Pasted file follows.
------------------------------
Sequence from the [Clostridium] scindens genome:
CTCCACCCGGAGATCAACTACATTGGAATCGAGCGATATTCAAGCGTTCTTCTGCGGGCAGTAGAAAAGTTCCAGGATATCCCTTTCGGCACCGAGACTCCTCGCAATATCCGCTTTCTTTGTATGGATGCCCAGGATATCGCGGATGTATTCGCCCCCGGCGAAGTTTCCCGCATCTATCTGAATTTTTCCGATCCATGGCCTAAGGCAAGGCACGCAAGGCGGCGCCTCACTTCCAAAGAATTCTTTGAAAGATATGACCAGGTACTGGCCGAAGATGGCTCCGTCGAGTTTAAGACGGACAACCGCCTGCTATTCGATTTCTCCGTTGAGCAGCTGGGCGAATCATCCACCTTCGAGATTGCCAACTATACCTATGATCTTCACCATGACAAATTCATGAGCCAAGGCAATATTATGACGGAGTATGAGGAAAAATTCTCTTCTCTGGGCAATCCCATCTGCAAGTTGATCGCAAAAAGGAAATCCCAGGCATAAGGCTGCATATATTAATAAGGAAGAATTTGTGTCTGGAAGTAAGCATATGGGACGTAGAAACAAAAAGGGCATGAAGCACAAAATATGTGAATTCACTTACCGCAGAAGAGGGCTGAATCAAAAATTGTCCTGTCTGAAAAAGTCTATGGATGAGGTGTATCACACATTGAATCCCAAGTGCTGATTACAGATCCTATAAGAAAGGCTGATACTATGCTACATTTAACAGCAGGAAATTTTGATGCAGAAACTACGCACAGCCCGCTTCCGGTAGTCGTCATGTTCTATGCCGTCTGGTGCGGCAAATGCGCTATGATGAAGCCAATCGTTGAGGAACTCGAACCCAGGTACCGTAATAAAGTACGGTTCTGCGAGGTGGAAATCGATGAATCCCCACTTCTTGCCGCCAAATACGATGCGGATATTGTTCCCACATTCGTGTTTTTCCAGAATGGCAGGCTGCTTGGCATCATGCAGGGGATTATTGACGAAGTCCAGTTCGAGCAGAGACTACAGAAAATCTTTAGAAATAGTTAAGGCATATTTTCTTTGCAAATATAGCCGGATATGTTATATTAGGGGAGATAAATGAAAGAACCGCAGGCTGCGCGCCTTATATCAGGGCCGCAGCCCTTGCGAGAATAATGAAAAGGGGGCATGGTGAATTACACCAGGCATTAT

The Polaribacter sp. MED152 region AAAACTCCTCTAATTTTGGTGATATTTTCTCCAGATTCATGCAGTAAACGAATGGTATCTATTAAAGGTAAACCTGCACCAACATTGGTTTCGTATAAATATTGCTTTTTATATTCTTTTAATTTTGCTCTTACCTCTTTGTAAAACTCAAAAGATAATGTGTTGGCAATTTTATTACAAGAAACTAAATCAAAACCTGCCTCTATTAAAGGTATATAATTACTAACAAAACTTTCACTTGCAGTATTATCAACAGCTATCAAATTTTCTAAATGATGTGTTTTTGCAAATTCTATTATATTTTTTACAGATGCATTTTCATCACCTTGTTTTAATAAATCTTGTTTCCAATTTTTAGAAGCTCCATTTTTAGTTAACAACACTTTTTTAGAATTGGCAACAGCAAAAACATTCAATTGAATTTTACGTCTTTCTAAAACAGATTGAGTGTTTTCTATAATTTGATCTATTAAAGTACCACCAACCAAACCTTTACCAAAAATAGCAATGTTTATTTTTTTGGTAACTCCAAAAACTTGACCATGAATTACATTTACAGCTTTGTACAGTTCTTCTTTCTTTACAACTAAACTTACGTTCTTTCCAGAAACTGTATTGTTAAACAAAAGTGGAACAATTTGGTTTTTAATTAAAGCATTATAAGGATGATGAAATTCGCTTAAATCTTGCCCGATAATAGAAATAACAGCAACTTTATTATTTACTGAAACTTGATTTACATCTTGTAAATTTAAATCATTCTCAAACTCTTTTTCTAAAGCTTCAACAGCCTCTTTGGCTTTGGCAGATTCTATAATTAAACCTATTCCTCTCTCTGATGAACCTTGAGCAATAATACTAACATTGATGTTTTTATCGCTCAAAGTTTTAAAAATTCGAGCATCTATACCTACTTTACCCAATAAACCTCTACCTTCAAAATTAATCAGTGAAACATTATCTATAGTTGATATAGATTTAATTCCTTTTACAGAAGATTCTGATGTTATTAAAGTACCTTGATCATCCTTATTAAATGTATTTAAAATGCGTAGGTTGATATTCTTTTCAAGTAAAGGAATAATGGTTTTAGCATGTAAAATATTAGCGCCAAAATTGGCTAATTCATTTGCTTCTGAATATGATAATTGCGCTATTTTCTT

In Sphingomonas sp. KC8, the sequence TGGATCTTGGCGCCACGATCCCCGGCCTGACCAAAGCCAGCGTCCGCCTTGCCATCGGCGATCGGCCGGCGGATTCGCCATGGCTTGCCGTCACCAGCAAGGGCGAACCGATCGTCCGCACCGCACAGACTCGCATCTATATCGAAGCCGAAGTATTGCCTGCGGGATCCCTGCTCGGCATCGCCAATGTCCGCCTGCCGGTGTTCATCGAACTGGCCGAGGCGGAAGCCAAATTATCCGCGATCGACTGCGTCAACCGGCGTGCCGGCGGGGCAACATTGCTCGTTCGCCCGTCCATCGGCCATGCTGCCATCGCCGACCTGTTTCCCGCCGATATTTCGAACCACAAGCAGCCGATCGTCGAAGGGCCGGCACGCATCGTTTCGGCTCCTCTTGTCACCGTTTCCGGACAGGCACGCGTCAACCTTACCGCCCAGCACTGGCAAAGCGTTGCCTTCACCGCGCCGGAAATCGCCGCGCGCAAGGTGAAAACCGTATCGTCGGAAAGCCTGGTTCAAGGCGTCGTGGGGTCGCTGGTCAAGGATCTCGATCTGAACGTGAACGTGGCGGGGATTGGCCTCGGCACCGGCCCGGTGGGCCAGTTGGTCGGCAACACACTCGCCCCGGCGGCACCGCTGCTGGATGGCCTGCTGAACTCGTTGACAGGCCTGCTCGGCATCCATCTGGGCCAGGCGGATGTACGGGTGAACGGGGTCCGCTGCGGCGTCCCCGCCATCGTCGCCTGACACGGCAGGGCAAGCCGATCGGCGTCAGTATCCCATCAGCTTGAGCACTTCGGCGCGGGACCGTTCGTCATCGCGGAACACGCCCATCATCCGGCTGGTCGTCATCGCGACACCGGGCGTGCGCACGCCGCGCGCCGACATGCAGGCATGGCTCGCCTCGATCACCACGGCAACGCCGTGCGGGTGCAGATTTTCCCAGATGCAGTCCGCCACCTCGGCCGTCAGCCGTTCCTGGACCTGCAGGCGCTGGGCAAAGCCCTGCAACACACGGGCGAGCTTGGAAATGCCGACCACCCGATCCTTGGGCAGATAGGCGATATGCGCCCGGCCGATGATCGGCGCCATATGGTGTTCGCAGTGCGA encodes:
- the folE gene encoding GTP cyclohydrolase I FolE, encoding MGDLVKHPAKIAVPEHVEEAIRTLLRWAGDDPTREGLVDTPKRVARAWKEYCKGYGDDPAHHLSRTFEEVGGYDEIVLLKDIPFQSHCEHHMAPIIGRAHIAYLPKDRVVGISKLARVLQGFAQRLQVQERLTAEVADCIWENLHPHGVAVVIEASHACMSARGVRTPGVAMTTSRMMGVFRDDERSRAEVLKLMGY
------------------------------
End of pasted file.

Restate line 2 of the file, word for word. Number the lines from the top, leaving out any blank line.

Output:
CTCCACCCGGAGATCAACTACATTGGAATCGAGCGATATTCAAGCGTTCTTCTGCGGGCAGTAGAAAAGTTCCAGGATATCCCTTTCGGCACCGAGACTCCTCGCAATATCCGCTTTCTTTGTATGGATGCCCAGGATATCGCGGATGTATTCGCCCCCGGCGAAGTTTCCCGCATCTATCTGAATTTTTCCGATCCATGGCCTAAGGCAAGGCACGCAAGGCGGCGCCTCACTTCCAAAGAATTCTTTGAAAGATATGACCAGGTACTGGCCGAAGATGGCTCCGTCGAGTTTAAGACGGACAACCGCCTGCTATTCGATTTCTCCGTTGAGCAGCTGGGCGAATCATCCACCTTCGAGATTGCCAACTATACCTATGATCTTCACCATGACAAATTCATGAGCCAAGGCAATATTATGACGGAGTATGAGGAAAAATTCTCTTCTCTGGGCAATCCCATCTGCAAGTTGATCGCAAAAAGGAAATCCCAGGCATAAGGCTGCATATATTAATAAGGAAGAATTTGTGTCTGGAAGTAAGCATATGGGACGTAGAAACAAAAAGGGCATGAAGCACAAAATATGTGAATTCACTTACCGCAGAAGAGGGCTGAATCAAAAATTGTCCTGTCTGAAAAAGTCTATGGATGAGGTGTATCACACATTGAATCCCAAGTGCTGATTACAGATCCTATAAGAAAGGCTGATACTATGCTACATTTAACAGCAGGAAATTTTGATGCAGAAACTACGCACAGCCCGCTTCCGGTAGTCGTCATGTTCTATGCCGTCTGGTGCGGCAAATGCGCTATGATGAAGCCAATCGTTGAGGAACTCGAACCCAGGTACCGTAATAAAGTACGGTTCTGCGAGGTGGAAATCGATGAATCCCCACTTCTTGCCGCCAAATACGATGCGGATATTGTTCCCACATTCGTGTTTTTCCAGAATGGCAGGCTGCTTGGCATCATGCAGGGGATTATTGACGAAGTCCAGTTCGAGCAGAGACTACAGAAAATCTTTAGAAATAGTTAAGGCATATTTTCTTTGCAAATATAGCCGGATATGTTATATTAGGGGAGATAAATGAAAGAACCGCAGGCTGCGCGCCTTATATCAGGGCCGCAGCCCTTGCGAGAATAATGAAAAGGGGGCATGGTGAATTACACCAGGCATTAT